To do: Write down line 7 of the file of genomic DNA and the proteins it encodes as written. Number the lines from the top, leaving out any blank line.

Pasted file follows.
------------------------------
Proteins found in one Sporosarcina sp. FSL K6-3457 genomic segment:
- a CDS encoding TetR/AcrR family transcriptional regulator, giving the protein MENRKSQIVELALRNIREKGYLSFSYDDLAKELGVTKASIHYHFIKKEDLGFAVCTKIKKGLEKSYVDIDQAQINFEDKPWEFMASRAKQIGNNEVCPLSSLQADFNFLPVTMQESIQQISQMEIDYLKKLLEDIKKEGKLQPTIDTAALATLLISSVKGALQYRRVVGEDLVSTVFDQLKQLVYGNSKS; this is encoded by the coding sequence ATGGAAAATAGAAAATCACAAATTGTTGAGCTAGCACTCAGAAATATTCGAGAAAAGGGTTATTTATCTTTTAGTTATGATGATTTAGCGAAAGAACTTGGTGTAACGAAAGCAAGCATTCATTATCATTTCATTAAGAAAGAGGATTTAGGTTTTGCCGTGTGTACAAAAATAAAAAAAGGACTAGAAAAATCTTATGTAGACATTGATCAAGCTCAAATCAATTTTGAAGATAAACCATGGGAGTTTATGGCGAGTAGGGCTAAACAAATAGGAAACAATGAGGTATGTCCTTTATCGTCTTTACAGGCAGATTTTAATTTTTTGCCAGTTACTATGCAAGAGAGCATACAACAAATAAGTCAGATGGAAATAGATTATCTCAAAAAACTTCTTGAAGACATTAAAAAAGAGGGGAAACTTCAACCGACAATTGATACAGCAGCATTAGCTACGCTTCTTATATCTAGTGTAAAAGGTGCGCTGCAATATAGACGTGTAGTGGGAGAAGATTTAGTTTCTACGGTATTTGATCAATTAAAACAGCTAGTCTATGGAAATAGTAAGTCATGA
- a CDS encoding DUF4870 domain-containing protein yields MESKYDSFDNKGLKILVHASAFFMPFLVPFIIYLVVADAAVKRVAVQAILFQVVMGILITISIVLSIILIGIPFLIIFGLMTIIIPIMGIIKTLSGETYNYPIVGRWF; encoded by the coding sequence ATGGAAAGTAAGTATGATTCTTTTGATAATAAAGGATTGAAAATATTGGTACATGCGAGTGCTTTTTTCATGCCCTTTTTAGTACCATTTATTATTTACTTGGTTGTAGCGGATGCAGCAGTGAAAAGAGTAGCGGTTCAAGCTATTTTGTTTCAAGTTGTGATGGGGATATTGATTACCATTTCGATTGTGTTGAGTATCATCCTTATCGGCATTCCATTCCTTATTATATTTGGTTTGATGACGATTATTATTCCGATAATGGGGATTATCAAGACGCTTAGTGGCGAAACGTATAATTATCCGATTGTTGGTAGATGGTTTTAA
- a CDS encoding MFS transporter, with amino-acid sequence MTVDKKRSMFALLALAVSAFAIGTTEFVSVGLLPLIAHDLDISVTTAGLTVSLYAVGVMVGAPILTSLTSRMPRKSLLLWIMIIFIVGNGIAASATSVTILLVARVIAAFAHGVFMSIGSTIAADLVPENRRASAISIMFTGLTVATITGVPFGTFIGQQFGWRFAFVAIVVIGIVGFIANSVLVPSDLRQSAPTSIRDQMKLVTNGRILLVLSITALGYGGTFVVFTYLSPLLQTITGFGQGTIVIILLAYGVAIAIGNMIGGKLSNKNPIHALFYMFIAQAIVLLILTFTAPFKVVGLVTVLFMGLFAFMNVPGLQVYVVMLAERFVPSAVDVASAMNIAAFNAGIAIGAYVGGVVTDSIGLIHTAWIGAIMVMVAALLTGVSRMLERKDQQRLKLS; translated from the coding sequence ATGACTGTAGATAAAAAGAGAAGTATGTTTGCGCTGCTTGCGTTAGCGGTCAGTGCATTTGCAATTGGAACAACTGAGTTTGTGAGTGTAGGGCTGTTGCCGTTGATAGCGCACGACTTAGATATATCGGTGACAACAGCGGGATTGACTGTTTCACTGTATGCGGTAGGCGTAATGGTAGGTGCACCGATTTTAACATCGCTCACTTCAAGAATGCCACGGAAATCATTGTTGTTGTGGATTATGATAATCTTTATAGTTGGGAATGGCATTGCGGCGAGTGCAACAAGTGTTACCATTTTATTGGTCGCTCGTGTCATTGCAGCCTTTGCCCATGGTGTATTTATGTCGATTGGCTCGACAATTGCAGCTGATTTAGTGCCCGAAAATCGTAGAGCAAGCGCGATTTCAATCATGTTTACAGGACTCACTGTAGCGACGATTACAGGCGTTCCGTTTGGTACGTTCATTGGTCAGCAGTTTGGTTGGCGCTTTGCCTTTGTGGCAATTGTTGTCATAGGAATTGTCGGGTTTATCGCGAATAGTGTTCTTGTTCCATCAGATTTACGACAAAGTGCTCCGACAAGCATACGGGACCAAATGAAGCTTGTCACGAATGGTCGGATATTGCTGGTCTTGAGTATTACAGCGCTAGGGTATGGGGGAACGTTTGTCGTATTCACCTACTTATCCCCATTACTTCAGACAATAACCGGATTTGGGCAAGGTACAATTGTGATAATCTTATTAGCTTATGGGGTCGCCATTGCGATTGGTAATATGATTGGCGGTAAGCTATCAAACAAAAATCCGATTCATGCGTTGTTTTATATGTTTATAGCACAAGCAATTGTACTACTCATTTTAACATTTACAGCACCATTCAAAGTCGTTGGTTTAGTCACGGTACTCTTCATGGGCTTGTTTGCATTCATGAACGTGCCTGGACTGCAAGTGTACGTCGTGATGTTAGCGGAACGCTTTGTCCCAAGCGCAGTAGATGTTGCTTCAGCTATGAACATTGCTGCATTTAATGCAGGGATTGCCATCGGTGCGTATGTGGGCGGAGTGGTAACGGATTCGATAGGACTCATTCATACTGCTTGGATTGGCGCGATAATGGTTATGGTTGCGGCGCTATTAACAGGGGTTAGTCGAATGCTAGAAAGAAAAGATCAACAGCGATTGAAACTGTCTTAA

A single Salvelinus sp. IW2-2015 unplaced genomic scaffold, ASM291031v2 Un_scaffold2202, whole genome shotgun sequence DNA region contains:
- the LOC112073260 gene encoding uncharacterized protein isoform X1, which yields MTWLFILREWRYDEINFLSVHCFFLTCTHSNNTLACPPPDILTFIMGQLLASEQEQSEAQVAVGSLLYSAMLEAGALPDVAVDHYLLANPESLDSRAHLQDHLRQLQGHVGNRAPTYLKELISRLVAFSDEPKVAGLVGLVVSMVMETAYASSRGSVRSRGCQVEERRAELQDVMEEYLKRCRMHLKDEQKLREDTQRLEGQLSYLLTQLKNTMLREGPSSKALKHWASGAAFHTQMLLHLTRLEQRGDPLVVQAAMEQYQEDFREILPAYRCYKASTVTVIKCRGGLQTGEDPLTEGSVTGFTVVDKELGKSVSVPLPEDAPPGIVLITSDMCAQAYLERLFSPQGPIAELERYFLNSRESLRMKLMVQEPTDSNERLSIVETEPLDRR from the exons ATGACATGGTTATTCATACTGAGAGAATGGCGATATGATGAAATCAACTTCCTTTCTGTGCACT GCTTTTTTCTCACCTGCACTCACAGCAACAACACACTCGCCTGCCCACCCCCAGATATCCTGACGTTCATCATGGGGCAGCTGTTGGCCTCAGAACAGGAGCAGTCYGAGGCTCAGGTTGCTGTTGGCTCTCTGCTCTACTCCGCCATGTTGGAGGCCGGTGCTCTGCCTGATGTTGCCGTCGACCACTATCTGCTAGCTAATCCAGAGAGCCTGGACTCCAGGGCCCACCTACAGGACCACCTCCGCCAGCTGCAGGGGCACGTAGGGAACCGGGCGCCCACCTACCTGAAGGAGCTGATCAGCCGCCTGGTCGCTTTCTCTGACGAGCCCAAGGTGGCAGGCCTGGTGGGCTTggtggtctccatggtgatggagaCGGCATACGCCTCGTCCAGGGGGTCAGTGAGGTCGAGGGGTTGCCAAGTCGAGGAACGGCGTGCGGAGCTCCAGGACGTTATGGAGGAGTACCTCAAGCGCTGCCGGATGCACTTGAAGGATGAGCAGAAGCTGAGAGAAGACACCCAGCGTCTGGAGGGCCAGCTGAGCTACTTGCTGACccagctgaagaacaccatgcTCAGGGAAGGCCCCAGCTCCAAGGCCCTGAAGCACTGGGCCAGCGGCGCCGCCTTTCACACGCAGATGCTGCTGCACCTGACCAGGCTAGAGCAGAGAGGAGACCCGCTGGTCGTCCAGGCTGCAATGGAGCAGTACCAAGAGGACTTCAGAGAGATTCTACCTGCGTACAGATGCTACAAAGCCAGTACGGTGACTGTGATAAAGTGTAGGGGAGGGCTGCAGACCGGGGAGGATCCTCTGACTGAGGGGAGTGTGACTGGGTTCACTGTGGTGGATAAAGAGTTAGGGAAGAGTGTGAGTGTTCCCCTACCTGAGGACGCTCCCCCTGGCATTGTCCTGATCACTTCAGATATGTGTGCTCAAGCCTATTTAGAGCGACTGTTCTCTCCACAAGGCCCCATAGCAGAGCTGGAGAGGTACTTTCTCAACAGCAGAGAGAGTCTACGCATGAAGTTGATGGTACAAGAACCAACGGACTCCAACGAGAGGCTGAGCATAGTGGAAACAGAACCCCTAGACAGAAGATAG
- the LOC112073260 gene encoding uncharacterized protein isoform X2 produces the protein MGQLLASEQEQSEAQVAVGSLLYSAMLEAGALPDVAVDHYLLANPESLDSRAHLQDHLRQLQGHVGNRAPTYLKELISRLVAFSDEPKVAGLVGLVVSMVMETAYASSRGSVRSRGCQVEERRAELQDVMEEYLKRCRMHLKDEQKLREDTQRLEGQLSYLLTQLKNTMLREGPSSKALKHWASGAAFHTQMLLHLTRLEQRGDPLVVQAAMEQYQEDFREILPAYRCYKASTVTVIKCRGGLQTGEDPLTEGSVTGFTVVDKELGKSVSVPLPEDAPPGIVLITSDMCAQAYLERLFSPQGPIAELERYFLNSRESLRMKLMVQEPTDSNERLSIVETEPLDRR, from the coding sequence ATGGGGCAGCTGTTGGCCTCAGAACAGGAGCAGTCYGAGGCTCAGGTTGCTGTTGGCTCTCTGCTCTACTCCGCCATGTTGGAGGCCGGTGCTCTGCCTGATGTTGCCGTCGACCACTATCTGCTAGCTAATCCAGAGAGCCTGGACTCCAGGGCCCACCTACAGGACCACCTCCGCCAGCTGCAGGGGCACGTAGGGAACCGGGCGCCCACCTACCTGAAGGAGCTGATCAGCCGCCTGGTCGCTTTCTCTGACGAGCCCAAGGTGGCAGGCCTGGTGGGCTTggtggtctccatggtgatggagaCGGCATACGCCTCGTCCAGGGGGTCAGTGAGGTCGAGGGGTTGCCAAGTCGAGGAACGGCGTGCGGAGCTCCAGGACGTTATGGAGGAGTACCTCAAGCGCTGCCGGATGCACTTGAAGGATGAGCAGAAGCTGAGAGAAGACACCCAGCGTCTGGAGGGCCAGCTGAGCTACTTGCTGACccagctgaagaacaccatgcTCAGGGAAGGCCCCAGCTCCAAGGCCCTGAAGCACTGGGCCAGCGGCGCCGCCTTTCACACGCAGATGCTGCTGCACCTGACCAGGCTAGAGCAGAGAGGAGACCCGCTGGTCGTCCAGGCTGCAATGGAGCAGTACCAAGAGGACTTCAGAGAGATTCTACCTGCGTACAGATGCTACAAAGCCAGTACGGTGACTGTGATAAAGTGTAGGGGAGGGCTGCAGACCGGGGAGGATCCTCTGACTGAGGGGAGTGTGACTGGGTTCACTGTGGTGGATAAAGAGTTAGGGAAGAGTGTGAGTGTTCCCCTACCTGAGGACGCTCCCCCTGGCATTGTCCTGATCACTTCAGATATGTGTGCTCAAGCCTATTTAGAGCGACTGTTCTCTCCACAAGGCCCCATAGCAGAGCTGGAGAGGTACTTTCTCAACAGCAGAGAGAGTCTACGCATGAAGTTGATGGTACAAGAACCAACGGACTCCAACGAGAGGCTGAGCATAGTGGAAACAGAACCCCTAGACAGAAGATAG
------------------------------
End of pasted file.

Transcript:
- the LOC112073260 gene encoding uncharacterized protein isoform X2 produces the protein MGQLLASEQEQSEAQVAVGSLLYSAMLEAGALPDVAVDHYLLANPESLDSRAHLQDHLRQLQGHVGNRAPTYLKELISRLVAFSDEPKVAGLVGLVVSMVMETAYASSRGSVRSRGCQVEERRAELQDVMEEYLKRCRMHLKDEQKLREDTQRLEGQLSYLLTQLKNTMLREGPSSKALKHWASGAAFHTQMLLHLTRLEQRGDPLVVQAAMEQYQEDFREILPAYRCYKASTVTVIKCRGGLQTGEDPLTEGSVTGFTVVDKELGKSVSVPLPEDAPPGIVLITSDMCAQAYLERLFSPQGPIAELERYFLNSRESLRMKLMVQEPTDSNERLSIVETEPLDRR, from the coding sequence ATGGGGCAGCTGTTGGCCTCAGAACAGGAGCAGTCYGAGGCTCAGGTTGCTGTTGGCTCTCTGCTCTACTCCGCCATGTTGGAGGCCGGTGCTCTGCCTGATGTTGCCGTCGACCACTATCTGCTAGCTAATCCAGAGAGCCTGGACTCCAGGGCCCACCTACAGGACCACCTCCGCCAGCTGCAGGGGCACGTAGGGAACCGGGCGCCCACCTACCTGAAGGAGCTGATCAGCCGCCTGGTCGCTTTCTCTGACGAGCCCAAGGTGGCAGGCCTGGTGGGCTTggtggtctccatggtgatggagaCGGCATACGCCTCGTCCAGGGGGTCAGTGAGGTCGAGGGGTTGCCAAGTCGAGGAACGGCGTGCGGAGCTCCAGGACGTTATGGAGGAGTACCTCAAGCGCTGCCGGATGCACTTGAAGGATGAGCAGAAGCTGAGAGAAGACACCCAGCGTCTGGAGGGCCAGCTGAGCTACTTGCTGACccagctgaagaacaccatgcTCAGGGAAGGCCCCAGCTCCAAGGCCCTGAAGCACTGGGCCAGCGGCGCCGCCTTTCACACGCAGATGCTGCTGCACCTGACCAGGCTAGAGCAGAGAGGAGACCCGCTGGTCGTCCAGGCTGCAATGGAGCAGTACCAAGAGGACTTCAGAGAGATTCTACCTGCGTACAGATGCTACAAAGCCAGTACGGTGACTGTGATAAAGTGTAGGGGAGGGCTGCAGACCGGGGAGGATCCTCTGACTGAGGGGAGTGTGACTGGGTTCACTGTGGTGGATAAAGAGTTAGGGAAGAGTGTGAGTGTTCCCCTACCTGAGGACGCTCCCCCTGGCATTGTCCTGATCACTTCAGATATGTGTGCTCAAGCCTATTTAGAGCGACTGTTCTCTCCACAAGGCCCCATAGCAGAGCTGGAGAGGTACTTTCTCAACAGCAGAGAGAGTCTACGCATGAAGTTGATGGTACAAGAACCAACGGACTCCAACGAGAGGCTGAGCATAGTGGAAACAGAACCCCTAGACAGAAGATAG